During the Senate Judiciary Committee on Thursday, Sen. Kamala Harris, a California Democrat, asked Supreme Court Justice nominee Brett Kavanaugh if it was possible for men to be good to some women while treating others badly.
Kavanaugh – accused of sexual assault by at least two women – responded that it was certainly possible, before explaining that he had many female friends and coworkers who could attest to his integrity. At an earlier hearing, members of his daughters’ basketball team even attended.
In his opening testimony at Thursday’s hearing – focused on the sexual assault allegations by Prof. Christine Blasey Ford when the two were high school students – Kavanaugh emotionally pleaded that he may never be able to teach law or coach his daughters’ team again, arguing that “a refuted allegation from 36 years ago” is not sufficient enough to destroy his life and career permanently.
If he is confirmed, he will be eligible to fulfill his duties in the Supreme Court for a lifetime, despite allegations of sexual misconduct by Blasey Ford and two other women: Deborah Ramirez and Julie Swetnick.
On the surface, it seems unjust to try a respected judiciary official for an event that may have conspired nearly four decades ago, and Kavanaugh certainly believes that he is a victim of character assassination and smear campaign to no fault of his own but partisan politics.
But in this embattled defense, there is a certain argument not-so-unique to men in places of power accused of sexual misconduct. Painting himself as the ultimate victim, Kavanaugh not only rewrites his record – his high school years, his time in a Yale fraternity, and ascension to political prominence – and manages to replace the women with feminized story devices surrounding and aiding his perceived narrative.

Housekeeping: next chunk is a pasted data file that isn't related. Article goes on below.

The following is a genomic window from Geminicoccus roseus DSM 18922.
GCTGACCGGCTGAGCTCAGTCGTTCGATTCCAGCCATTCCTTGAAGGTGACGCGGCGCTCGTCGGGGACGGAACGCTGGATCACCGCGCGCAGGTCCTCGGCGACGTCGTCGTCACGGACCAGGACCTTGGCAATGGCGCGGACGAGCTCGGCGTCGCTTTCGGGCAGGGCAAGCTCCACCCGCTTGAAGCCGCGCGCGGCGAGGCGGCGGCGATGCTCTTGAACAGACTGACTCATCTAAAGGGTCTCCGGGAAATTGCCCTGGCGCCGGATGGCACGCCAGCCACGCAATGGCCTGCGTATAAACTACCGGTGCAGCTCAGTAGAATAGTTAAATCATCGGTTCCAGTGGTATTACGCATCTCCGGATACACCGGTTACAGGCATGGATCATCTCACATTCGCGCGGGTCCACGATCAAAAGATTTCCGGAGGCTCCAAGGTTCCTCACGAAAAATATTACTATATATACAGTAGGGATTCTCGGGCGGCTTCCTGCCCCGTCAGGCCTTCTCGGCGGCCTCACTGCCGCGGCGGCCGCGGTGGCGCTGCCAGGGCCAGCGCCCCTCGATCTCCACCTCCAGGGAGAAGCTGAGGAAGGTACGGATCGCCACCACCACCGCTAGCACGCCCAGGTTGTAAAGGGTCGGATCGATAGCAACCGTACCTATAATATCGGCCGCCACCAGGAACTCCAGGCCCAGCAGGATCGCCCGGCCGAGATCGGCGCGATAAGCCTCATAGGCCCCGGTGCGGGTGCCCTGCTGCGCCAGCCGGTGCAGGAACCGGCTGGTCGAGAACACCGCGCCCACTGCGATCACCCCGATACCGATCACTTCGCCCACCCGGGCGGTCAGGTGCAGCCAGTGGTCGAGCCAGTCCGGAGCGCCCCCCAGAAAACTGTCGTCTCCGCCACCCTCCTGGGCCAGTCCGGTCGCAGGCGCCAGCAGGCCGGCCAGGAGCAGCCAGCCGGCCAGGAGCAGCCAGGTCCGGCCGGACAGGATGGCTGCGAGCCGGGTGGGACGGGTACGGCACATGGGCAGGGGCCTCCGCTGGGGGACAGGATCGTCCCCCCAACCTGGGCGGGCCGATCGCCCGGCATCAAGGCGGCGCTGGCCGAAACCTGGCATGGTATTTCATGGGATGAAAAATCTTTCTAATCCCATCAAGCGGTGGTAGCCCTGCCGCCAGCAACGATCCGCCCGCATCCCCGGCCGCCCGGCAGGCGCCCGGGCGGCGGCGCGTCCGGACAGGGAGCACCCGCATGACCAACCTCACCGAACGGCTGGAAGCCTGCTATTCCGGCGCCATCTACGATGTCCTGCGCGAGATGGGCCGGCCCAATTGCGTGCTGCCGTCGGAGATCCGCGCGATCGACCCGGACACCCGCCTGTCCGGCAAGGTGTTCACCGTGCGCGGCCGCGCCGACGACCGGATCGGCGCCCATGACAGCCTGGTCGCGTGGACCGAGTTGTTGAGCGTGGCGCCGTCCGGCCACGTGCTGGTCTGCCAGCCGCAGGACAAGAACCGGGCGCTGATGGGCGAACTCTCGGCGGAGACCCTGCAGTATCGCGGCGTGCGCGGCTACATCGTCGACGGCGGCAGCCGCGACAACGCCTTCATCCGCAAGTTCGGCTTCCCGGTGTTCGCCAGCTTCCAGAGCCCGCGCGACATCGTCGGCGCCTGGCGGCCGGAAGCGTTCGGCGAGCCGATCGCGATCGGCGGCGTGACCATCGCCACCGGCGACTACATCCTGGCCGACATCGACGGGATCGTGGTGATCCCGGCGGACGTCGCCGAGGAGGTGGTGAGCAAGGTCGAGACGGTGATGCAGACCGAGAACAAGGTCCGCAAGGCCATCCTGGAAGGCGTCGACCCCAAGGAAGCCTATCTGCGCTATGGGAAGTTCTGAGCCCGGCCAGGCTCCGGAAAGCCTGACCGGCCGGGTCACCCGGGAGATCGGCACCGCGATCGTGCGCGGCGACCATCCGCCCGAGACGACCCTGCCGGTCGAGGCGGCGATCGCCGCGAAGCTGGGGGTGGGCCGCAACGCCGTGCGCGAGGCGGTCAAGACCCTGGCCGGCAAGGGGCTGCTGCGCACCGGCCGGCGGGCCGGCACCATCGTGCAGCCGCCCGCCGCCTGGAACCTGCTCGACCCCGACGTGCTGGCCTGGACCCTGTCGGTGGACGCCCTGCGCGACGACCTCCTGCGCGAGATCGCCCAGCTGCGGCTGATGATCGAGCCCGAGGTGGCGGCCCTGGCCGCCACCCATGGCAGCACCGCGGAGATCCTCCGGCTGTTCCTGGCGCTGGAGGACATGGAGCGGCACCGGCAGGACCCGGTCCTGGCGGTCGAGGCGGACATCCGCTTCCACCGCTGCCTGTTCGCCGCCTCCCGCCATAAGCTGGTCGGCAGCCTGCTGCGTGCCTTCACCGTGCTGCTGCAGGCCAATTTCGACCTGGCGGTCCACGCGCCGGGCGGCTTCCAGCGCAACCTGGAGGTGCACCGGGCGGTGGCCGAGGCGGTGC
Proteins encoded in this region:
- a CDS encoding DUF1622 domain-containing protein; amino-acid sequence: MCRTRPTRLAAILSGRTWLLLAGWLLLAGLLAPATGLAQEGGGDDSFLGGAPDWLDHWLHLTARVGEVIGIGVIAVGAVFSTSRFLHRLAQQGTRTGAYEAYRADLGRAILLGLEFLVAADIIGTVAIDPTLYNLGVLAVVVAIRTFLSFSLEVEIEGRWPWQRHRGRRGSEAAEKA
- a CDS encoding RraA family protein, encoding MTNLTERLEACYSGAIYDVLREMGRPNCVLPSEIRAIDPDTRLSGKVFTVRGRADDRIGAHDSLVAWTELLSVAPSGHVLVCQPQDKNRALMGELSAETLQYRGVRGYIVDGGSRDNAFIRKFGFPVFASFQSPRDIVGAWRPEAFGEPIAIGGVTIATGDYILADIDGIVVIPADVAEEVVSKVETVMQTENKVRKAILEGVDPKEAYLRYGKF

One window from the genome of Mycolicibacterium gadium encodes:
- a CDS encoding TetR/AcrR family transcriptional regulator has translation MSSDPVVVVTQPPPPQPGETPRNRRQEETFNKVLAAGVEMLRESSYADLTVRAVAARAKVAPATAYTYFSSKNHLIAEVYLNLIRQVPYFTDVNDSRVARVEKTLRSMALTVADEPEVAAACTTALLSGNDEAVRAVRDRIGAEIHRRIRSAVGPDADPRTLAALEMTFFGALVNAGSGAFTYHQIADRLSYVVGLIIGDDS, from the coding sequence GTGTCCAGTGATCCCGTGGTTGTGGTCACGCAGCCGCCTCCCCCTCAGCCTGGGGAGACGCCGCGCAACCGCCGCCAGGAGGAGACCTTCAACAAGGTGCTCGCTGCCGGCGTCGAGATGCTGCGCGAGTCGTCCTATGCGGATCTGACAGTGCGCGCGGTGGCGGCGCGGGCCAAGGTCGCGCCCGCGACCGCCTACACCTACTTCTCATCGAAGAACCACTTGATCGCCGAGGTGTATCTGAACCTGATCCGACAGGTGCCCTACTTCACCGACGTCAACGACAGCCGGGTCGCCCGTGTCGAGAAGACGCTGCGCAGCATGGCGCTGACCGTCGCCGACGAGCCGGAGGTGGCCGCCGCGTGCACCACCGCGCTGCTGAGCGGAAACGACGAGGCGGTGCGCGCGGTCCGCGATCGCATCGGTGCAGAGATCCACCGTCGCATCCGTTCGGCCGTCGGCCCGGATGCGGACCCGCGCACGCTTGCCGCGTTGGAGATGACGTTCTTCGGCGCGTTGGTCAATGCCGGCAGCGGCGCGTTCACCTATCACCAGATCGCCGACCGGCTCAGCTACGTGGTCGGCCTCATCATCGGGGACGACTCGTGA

In the process, he imposes the culture of ‘himpathy’ on himself. It’s a prevailing pattern that prioritizes and pities men’s status above women’s suffering and morality.
In times of political turmoil such as now, we as a society often forget to listen to the women.
We acknowledge that men are not perfect, that they can hurt certain women and not others. We adopt the attitude that ‘boys will be boys.’
We are sometimes absorbed by the salaciousness of sexual assault allegations.
In 1991 and 2018, Americans listened as Anita Hill and Christine Blasey Ford took the stand and swore that Clarence Thomas – then a Supreme Court nominee – and Brett Kavanaugh committed acts of sexual misconduct that devalued the moral character fit for a judge on the U.S. Supreme Court.
Despite the 27-year difference and emergence of the #MeToo movement, both women received death threats and suffered attacks to their professional and personal lives. As Ford took the stand to testify in front of the Senate Judiciary Committee, she almost seemed too eager to please, speaking softly and attempting to accommodate the room.
When asked about her motivation to testify, she explained that it was her “civic duty” to tell the truth.
It is our civic duty to accommodate for women’s voices – regardless of the volume of her speech – as we do for men.
We should care if a Supreme Court nominee assaulted a woman 36 years ago. We must acknowledge that we as a nation are susceptible to ‘himpathy’ in discounting women’s narratives for the comfort of men. Only then, we can move forward.
Yunkyo Kim is a Junior Reporter with Youth Journalism International.